PLYMOUTH
DATA
www.plymouthdata.info

The Encyclopaedia of Plymouth History

Click here to return to the Home page      Click here for more information about this website       Click here to go to the A - Z Contents page       Click here to go to the Links page       Click here to go to the Disclaimer page       Click here to link to the Can you help? page


CONVENTS AND NUNNERIES

SAINT DUNSTAN'S ABBEY

Updated:  01 October 2011 

 

Saint Dunstan's Abbey, in North Road, Plymouth, was founded by Miss Priscilla Lydia Sellon with the support of the Bishop of Exeter, Bishop Henry Phillpott.

She had previously used the site for a temporary wooden hospital during the cholera visitation of 1849.  Miss Sellon laid the foundation stone of the Abbey on October 5th 1850.

St Dunstan's Abbey, Plymouth

Dedicated to Saint Dunstan of Glastonbury, the Abbey was administered by her own Society of the Most Holy Trinity.  The buildings were designed by Mr William Butterfield, architect of Keble College, Oxford, and Rugby School.  He waived his fee, which was just as well because lack of funds meant that the design was later "toned down", with the refectory becoming the chapel instead of having the large church he had planned.  Miss Sellon paid for the buildings out of her own funds.

The Sisters dressed very simply in a black woollen dress with long flowing sleeves and a girdle with a small ebony cross.  Over their closely cropped hair they wore a white cap with long black strings.  They spent six hours a day out visiting the poor, tending the sick and teaching in the schools.  When away from the Abbey they wore a cloak, large black bonnet and a black crepe veil.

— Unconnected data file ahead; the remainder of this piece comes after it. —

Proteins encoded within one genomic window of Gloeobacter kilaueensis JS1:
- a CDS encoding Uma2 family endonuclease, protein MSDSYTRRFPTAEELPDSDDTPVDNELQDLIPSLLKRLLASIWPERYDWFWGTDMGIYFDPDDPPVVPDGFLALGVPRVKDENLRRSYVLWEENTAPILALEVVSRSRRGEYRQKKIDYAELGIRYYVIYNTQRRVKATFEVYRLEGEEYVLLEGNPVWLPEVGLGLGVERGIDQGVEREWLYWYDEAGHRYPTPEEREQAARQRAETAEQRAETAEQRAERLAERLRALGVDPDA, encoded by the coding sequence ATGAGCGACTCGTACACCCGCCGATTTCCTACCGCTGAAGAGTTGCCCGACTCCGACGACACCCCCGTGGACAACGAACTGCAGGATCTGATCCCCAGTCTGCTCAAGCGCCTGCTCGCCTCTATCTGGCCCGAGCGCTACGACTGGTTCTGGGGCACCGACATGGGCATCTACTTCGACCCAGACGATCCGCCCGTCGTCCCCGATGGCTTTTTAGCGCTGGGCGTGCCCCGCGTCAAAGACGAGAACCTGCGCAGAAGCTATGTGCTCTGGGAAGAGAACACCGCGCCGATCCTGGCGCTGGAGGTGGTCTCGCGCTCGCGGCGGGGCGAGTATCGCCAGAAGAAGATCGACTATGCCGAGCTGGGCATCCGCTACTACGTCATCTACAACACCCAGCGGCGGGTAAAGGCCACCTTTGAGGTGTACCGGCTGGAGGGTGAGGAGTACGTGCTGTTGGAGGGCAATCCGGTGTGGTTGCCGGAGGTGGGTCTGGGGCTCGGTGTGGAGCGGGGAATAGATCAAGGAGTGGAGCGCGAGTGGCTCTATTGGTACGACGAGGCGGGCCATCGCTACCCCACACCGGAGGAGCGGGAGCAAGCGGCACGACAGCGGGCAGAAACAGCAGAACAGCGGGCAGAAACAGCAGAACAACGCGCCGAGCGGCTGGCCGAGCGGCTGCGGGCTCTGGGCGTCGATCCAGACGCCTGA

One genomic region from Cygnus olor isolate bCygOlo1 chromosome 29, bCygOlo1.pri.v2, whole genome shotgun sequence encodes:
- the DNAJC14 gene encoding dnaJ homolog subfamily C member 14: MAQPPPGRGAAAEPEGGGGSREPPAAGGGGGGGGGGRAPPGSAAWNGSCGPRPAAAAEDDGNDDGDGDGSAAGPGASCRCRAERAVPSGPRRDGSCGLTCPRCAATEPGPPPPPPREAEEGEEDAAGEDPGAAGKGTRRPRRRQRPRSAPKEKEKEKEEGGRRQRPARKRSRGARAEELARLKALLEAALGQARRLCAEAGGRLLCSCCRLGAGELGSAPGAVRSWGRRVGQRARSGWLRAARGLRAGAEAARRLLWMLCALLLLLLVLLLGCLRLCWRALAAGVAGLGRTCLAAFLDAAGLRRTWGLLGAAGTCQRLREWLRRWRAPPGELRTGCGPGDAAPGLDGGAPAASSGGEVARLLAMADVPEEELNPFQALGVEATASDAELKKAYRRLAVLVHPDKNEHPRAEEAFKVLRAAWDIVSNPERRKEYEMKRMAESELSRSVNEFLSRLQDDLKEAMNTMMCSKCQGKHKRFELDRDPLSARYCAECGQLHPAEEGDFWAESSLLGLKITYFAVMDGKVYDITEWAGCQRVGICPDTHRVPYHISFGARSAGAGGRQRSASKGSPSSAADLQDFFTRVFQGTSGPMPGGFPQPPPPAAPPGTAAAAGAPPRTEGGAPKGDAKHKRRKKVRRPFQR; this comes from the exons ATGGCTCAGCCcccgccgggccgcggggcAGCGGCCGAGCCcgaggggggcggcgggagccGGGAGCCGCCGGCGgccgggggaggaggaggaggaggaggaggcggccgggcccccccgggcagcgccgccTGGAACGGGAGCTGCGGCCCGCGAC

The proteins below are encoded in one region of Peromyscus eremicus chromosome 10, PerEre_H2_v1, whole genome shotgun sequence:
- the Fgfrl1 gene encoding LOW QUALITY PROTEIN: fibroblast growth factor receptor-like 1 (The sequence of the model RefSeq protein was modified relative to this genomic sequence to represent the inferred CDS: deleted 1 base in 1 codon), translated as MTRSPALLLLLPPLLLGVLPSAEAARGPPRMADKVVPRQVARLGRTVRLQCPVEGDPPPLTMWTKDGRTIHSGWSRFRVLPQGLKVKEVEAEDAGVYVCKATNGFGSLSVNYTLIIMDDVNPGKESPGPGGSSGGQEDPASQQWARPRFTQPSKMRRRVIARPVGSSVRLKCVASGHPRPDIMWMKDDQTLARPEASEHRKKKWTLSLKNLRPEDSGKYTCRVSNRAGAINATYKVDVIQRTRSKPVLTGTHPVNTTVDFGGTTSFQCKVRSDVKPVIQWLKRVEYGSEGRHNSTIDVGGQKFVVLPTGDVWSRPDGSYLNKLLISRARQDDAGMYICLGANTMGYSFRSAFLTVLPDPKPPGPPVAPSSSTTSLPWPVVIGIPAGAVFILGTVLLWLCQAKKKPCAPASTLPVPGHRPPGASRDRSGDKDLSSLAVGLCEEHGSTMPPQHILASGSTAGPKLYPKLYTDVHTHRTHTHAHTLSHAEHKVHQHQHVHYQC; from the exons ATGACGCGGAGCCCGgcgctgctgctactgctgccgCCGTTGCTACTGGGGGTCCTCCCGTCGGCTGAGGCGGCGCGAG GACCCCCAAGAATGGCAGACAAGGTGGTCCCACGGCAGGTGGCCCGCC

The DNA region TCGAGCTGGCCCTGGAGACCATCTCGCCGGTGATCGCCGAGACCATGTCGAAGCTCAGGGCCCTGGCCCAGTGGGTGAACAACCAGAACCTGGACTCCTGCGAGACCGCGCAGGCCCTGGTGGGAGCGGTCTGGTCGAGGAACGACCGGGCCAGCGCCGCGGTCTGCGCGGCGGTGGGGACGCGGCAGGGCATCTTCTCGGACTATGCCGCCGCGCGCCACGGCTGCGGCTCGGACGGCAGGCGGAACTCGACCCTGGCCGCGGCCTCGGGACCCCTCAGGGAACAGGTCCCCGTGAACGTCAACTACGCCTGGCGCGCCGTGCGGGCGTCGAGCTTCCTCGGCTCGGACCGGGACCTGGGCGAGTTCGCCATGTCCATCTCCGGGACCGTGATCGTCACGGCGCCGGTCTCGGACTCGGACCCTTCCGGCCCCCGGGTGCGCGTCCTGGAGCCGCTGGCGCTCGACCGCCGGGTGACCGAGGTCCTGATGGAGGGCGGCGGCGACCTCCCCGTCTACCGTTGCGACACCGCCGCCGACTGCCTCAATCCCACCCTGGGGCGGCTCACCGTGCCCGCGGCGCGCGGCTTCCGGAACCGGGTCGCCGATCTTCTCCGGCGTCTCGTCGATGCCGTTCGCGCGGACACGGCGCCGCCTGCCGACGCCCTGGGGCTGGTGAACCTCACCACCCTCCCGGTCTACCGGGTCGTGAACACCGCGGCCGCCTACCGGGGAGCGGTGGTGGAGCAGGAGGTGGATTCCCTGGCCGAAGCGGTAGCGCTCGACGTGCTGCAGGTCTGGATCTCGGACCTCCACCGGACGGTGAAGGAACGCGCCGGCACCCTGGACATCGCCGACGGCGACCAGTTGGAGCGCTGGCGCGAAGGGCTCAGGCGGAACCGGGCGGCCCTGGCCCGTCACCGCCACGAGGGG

Shunning publicity, and doing good almost by stealth, the Sisters lived within the precincts of the Abbey and carried out their work in strict seclusion, maintaining only a very restricted contact with the outside world.  They vowed to devote seven hours a day to prayer and meditation amid a life of Spartan simplicity and severity.  For a further six hours a day they visited the poor, tended the sick or taught in the small school.  They also ran a penitentiary in part of the premises.

When in October 1854 Lord Nelson called for nurses to be sent to the Crimean War, the Abbey was large enough to send a number of Sisters to help Florence Nightingale in her task of nursing the wounded.   Two of the Sisters, Elizabeth Wheeler and Sarah Anne Terror, received particular note at the time and the latter was awarded the Royal Red Cross by Her Majesty Queen Victoria in 1897.

Miss Sellon was installed as Abbess in the Oratory of Saint Dunstan's Abbeymere in March 1856, on her 35th birthday.

Support declined over the years, however, and by the time closure was announced on November 9th 1905 there were only two Sisters left.  The aged Mother Superior was at that time lying ill at the associated Priory in Berkshire, to which the remaining Sisters were transferred in 1906.

The sale of the buildings and grounds was placed in the hands of Mr J M Andrew, auctioneer, of Princess Square, Plymouth.  It was hoped in the first instance to find a purchaser who would maintain the buildings, which included a small chapel overlooking Victoria Park, and the three acres of grounds as a religious institution.    Failing that, it would be offered for housing.

In April 1907, thanks to the efforts of the Vicar of Saint Peter's Church, the Reverend Downton, the property was transferred from the Sisters of the Most Holy Trinity to the Community of St Mary the Virgin at Wantage, who continued to use the premises for the Saint Dunstan Abbey School for Girls.


Sources:

[1]

  Brian Moseley, Plymouth, UK

Any problems viewing this webpage should be notified to the webmaster at plymouthdata dot info